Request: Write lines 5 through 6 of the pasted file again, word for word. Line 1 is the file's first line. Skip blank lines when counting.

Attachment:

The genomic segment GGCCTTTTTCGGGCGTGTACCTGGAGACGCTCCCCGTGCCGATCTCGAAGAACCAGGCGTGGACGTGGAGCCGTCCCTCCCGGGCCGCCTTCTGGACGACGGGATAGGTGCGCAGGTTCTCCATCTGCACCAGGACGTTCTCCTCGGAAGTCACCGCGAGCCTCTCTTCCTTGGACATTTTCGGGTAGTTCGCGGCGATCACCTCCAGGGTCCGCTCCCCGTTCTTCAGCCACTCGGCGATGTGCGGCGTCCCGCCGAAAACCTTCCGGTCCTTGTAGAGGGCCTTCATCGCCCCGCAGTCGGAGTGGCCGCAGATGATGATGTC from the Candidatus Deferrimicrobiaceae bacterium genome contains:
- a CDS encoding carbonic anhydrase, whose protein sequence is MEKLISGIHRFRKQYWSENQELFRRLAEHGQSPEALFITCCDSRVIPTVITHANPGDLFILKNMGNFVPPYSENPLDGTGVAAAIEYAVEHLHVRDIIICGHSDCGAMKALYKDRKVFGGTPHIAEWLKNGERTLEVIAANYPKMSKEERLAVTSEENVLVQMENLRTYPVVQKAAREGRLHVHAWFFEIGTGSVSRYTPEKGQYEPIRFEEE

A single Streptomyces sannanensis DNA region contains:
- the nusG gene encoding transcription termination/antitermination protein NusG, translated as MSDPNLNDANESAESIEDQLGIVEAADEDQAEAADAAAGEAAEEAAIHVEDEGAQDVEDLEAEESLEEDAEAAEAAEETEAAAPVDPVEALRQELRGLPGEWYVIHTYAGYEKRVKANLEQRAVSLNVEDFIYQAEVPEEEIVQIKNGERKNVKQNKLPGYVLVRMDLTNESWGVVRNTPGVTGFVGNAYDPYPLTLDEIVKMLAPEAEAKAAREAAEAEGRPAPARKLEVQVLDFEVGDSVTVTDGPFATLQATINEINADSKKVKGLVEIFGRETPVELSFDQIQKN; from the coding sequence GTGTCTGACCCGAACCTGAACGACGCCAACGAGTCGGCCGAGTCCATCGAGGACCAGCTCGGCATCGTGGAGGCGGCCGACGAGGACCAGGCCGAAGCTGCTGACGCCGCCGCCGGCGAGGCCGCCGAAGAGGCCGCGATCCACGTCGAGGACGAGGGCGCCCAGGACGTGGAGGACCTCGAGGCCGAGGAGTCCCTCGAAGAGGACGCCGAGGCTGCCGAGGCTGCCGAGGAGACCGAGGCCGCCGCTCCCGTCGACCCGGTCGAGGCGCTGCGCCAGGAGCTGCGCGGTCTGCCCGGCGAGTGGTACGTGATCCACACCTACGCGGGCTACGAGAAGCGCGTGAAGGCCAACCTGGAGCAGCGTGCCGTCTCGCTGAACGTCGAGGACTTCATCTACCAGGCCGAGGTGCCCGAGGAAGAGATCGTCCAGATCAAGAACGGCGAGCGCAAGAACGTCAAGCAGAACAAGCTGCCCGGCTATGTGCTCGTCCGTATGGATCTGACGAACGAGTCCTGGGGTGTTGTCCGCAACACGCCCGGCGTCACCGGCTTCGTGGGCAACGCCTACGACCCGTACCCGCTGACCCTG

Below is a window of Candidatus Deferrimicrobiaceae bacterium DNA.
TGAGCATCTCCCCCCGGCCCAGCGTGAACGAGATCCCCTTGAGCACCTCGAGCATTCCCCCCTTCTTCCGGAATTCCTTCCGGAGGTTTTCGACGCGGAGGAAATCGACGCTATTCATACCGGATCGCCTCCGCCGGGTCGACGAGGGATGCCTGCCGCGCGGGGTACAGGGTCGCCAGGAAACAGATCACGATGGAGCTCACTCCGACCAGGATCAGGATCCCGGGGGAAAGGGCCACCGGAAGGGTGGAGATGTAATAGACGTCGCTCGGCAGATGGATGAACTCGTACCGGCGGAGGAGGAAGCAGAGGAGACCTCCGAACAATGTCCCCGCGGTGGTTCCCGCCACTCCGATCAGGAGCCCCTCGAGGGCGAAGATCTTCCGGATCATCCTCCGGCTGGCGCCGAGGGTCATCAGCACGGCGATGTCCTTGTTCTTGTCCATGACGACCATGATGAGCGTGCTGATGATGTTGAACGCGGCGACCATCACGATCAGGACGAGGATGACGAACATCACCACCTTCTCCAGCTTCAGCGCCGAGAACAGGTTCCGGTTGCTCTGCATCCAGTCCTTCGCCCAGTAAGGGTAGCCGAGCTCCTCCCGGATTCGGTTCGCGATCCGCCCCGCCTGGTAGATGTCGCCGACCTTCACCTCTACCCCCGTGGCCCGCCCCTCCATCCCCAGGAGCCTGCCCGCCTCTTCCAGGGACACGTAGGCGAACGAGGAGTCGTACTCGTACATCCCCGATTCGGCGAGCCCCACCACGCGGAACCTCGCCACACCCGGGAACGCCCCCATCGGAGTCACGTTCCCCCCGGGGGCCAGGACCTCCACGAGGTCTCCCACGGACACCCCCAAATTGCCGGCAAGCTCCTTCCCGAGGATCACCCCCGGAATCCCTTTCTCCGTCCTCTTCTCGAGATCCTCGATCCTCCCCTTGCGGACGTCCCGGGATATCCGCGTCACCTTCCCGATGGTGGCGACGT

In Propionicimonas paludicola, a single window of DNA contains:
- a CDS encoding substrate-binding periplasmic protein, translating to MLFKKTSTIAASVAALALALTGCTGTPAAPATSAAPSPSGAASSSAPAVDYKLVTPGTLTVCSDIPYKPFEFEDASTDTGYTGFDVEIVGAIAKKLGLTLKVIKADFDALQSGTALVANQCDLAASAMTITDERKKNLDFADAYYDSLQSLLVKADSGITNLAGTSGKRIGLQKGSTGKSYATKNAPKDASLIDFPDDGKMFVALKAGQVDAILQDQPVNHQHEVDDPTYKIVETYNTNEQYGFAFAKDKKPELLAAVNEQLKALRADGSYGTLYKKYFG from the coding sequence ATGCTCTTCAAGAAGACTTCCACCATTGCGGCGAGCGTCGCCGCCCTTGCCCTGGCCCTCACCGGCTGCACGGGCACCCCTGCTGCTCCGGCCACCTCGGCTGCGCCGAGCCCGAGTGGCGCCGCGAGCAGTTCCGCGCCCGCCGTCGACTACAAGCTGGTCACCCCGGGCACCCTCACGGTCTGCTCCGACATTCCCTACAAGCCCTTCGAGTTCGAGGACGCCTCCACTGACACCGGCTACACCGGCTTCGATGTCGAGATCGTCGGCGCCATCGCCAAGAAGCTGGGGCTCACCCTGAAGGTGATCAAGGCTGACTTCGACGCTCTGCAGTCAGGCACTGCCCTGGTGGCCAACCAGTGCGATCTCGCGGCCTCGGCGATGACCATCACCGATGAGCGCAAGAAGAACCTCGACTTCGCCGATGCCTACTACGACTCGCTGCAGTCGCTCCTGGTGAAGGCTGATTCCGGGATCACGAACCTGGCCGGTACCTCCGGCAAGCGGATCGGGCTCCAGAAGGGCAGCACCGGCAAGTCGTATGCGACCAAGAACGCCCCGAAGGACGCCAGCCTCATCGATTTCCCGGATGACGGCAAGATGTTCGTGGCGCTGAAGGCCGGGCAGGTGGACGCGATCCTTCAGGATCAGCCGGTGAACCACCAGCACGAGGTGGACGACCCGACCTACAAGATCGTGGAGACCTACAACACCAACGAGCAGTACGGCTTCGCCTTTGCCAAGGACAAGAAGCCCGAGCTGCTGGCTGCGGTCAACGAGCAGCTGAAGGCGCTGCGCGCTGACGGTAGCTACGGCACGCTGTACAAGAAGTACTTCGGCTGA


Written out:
Below is a window of Candidatus Deferrimicrobiaceae bacterium DNA.
TGAGCATCTCCCCCCGGCCCAGCGTGAACGAGATCCCCTTGAGCACCTCGAGCATTCCCCCCTTCTTCCGGAATTCCTTCCGGAGGTTTTCGACGCGGAGGAAATCGACGCTATTCATACCGGATCGCCTCCGCCGGGTCGACGAGGGATGCCTGCCGCGCGGGGTACAGGGTCGCCAGGAAACAGATCACGATGGAGCTCACTCCGACCAGGATCAGGATCCCGGGGGAAAGGGCCACCGGAAGGGTGGAGATGTAATAGACGTCGCTCGGCAGATGGATGAACTCGTACCGGCGGAGGAGGAAGCAGAGGAGACCTCCGAACAATGTCCCCGCGGTGGTTCCCGCCACTCCGATCAGGAGCCCCTCGAGGGCGAAGATCTTCCGGATCATCCTCCGGCTGGCGCCGAGGGTCATCAGCACGGCGATGTCCTTGTTCTTGTCCATGACGACCATGATGAGCGTGCTGATGATGTTGAACGCGGCGACCATCACGATCAGGACGAGGATGACGAACATCACCACCTTCTCCAGCTTCAGCGCCGAGAACAGGTTCCGGTTGCTCTGCATCCAGTCCTTCGCCCAGTAAGGGTAGCCGAGCTCCTCCCGGATTCGGTTCGCGATCCGCCCCGCCTGGTAGATGTCGCCGACCTTCACCTCTACCCCCGTGGCCCGCCCCTCCATCCCCAGGAGCCTGCCCGCCTCTTCCAGGGACACGTAGGCGAACGAGGAGTCGTACTCGTACATCCCCGATTCGGCGAGCCCCACCACGCGGAACCTCGCCACACCCGGGAACGCCCCCATCGGAGTCACGTTCCCCCCGGGGGCCAGGACCTCCACGAGGTCTCCCACGGACACCCCCAAATTGCCGGCAAGCTCCTTCCCGAGGATCACCCCCGGAATCCCTTTCTCCGTCCTCTTCTCGAGATCCTCGATCCTCCCCTTGCGGACGTCCCGGGATATCCGCGTCACCTTCCCGATGGTGGCGACGT